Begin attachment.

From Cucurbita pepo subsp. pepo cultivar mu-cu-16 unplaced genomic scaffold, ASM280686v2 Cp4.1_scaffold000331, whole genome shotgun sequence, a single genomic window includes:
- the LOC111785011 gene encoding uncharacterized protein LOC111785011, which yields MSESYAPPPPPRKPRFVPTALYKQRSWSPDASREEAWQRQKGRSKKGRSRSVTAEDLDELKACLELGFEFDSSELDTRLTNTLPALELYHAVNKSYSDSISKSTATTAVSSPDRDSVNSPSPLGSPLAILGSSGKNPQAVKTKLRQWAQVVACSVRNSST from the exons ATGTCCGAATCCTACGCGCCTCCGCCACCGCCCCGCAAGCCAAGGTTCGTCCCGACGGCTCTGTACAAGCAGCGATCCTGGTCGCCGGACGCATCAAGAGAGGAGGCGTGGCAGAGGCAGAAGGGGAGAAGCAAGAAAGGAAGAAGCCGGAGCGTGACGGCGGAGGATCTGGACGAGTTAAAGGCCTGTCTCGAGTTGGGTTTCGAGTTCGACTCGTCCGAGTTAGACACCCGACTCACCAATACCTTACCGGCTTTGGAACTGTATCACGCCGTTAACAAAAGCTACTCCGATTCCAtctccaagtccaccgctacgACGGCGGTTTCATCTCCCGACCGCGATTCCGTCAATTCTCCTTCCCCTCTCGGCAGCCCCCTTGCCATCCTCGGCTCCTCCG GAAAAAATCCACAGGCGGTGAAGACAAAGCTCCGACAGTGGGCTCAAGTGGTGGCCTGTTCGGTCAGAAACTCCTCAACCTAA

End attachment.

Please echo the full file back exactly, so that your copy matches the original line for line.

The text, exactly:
From Cucurbita pepo subsp. pepo cultivar mu-cu-16 unplaced genomic scaffold, ASM280686v2 Cp4.1_scaffold000331, whole genome shotgun sequence, a single genomic window includes:
- the LOC111785011 gene encoding uncharacterized protein LOC111785011, which yields MSESYAPPPPPRKPRFVPTALYKQRSWSPDASREEAWQRQKGRSKKGRSRSVTAEDLDELKACLELGFEFDSSELDTRLTNTLPALELYHAVNKSYSDSISKSTATTAVSSPDRDSVNSPSPLGSPLAILGSSGKNPQAVKTKLRQWAQVVACSVRNSST from the exons ATGTCCGAATCCTACGCGCCTCCGCCACCGCCCCGCAAGCCAAGGTTCGTCCCGACGGCTCTGTACAAGCAGCGATCCTGGTCGCCGGACGCATCAAGAGAGGAGGCGTGGCAGAGGCAGAAGGGGAGAAGCAAGAAAGGAAGAAGCCGGAGCGTGACGGCGGAGGATCTGGACGAGTTAAAGGCCTGTCTCGAGTTGGGTTTCGAGTTCGACTCGTCCGAGTTAGACACCCGACTCACCAATACCTTACCGGCTTTGGAACTGTATCACGCCGTTAACAAAAGCTACTCCGATTCCAtctccaagtccaccgctacgACGGCGGTTTCATCTCCCGACCGCGATTCCGTCAATTCTCCTTCCCCTCTCGGCAGCCCCCTTGCCATCCTCGGCTCCTCCG GAAAAAATCCACAGGCGGTGAAGACAAAGCTCCGACAGTGGGCTCAAGTGGTGGCCTGTTCGGTCAGAAACTCCTCAACCTAA